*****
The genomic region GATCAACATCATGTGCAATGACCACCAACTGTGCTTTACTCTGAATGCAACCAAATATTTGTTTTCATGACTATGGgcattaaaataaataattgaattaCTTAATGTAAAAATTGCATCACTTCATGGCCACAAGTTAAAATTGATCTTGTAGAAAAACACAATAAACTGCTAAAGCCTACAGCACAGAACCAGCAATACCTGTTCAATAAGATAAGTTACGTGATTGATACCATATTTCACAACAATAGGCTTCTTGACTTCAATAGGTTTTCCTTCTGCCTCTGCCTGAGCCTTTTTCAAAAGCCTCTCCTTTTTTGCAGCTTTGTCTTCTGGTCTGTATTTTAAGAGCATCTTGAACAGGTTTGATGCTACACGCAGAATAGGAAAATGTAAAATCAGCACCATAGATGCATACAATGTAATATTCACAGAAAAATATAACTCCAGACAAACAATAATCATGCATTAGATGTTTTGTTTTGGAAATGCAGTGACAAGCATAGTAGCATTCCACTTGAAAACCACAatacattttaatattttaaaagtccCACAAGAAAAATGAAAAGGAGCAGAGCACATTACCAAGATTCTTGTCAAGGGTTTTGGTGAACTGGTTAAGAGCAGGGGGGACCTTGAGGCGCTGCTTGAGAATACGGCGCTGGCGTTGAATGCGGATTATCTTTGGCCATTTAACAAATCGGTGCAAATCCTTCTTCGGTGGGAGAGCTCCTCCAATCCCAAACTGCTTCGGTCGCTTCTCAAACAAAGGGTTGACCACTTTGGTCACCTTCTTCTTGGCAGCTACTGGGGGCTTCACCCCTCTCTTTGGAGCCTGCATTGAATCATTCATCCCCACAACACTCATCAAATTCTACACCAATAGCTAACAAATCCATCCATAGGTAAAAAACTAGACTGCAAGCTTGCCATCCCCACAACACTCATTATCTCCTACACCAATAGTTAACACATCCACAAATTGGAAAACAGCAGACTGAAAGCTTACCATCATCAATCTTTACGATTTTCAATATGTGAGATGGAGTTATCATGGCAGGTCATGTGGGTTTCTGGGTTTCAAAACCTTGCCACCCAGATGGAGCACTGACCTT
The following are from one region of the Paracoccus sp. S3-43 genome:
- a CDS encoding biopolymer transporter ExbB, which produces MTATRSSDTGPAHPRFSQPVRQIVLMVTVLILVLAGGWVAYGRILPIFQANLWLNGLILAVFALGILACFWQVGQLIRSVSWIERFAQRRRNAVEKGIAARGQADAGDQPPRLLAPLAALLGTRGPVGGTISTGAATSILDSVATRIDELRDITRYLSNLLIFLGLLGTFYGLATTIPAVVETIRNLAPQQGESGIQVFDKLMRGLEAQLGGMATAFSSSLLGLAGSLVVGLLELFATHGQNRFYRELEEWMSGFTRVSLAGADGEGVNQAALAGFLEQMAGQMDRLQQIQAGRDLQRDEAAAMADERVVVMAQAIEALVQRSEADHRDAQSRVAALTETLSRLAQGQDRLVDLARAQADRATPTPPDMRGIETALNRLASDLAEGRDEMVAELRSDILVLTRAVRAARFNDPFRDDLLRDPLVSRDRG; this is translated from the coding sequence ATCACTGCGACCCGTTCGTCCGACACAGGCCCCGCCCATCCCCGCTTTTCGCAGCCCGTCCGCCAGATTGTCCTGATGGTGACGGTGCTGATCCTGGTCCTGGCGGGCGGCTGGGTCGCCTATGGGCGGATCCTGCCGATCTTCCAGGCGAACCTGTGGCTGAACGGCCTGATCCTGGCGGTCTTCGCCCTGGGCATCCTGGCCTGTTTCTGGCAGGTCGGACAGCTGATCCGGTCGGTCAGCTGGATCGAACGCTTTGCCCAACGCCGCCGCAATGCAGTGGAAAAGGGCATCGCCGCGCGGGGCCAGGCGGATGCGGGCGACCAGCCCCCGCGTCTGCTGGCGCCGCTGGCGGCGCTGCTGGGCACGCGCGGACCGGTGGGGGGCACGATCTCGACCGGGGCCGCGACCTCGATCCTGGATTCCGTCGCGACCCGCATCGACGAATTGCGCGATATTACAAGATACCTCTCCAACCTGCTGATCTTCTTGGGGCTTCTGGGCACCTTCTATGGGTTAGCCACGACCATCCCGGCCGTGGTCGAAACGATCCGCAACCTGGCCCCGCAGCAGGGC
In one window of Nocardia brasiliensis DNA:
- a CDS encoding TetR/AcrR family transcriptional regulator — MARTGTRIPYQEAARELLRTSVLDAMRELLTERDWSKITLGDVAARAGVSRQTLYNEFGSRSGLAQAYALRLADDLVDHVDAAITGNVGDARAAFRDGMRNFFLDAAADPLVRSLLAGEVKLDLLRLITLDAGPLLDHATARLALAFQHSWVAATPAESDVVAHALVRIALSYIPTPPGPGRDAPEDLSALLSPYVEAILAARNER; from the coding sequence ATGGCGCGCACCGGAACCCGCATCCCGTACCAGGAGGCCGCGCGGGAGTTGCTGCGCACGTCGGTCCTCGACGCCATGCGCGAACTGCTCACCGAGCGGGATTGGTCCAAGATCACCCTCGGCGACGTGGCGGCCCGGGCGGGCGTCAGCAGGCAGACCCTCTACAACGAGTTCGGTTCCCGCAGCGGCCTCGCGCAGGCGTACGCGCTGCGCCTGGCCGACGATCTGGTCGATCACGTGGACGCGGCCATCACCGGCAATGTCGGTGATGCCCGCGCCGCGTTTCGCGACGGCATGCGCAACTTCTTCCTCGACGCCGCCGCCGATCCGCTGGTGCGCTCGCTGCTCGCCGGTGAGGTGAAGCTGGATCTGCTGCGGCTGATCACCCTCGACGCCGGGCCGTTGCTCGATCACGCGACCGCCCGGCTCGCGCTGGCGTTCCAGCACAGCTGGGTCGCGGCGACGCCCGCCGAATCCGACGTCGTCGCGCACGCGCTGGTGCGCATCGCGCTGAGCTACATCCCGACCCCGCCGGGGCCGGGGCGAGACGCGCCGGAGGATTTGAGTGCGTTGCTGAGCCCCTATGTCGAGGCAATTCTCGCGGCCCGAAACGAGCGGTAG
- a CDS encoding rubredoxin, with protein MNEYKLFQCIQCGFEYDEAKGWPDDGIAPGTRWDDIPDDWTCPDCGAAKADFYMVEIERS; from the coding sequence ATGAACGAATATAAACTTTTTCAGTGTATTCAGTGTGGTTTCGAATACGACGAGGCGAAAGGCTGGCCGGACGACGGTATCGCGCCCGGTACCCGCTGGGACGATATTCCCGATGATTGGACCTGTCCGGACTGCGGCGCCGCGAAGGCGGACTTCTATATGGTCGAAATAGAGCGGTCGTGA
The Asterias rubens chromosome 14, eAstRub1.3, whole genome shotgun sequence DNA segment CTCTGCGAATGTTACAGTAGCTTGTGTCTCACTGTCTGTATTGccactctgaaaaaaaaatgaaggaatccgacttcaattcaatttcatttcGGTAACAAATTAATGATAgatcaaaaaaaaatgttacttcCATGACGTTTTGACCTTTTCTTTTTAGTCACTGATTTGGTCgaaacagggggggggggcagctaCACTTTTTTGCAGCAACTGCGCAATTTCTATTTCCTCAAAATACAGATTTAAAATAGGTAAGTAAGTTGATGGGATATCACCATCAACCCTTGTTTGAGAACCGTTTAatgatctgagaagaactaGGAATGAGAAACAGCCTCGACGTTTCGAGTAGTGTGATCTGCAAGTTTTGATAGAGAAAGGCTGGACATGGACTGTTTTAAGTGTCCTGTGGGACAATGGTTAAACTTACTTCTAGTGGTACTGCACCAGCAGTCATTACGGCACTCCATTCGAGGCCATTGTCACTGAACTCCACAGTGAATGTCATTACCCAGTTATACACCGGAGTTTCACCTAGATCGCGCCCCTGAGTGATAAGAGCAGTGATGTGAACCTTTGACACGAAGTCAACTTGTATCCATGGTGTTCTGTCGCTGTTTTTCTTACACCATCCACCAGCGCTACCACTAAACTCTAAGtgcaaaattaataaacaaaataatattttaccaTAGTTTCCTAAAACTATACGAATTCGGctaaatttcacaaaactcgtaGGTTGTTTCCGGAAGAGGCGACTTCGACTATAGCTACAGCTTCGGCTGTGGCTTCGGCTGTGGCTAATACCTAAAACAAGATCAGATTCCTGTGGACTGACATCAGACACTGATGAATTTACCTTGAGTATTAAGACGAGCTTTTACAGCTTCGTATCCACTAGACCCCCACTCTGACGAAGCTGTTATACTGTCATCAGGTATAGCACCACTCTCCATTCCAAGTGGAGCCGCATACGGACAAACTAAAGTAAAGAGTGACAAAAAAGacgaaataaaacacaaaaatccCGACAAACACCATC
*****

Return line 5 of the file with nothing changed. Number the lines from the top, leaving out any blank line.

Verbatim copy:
- a CDS encoding TetR/AcrR family transcriptional regulator — MARTGTRIPYQEAARELLRTSVLDAMRELLTERDWSKITLGDVAARAGVSRQTLYNEFGSRSGLAQAYALRLADDLVDHVDAAITGNVGDARAAFRDGMRNFFLDAAADPLVRSLLAGEVKLDLLRLITLDAGPLLDHATARLALAFQHSWVAATPAESDVVAHALVRIALSYIPTPPGPGRDAPEDLSALLSPYVEAILAARNER; from the coding sequence ATGGCGCGCACCGGAACCCGCATCCCGTACCAGGAGGCCGCGCGGGAGTTGCTGCGCACGTCGGTCCTCGACGCCATGCGCGAACTGCTCACCGAGCGGGATTGGTCCAAGATCACCCTCGGCGACGTGGCGGCCCGGGCGGGCGTCAGCAGGCAGACCCTCTACAACGAGTTCGGTTCCCGCAGCGGCCTCGCGCAGGCGTACGCGCTGCGCCTGGCCGACGATCTGGTCGATCACGTGGACGCGGCCATCACCGGCAATGTCGGTGATGCCCGCGCCGCGTTTCGCGACGGCATGCGCAACTTCTTCCTCGACGCCGCCGCCGATCCGCTGGTGCGCTCGCTGCTCGCCGGTGAGGTGAAGCTGGATCTGCTGCGGCTGATCACCCTCGACGCCGGGCCGTTGCTCGATCACGCGACCGCCCGGCTCGCGCTGGCGTTCCAGCACAGCTGGGTCGCGGCGACGCCCGCCGAATCCGACGTCGTCGCGCACGCGCTGGTGCGCATCGCGCTGAGCTACATCCCGACCCCGCCGGGGCCGGGGCGAGACGCGCCGGAGGATTTGAGTGCGTTGCTGAGCCCCTATGTCGAGGCAATTCTCGCGGCCCGAAACGAGCGGTAG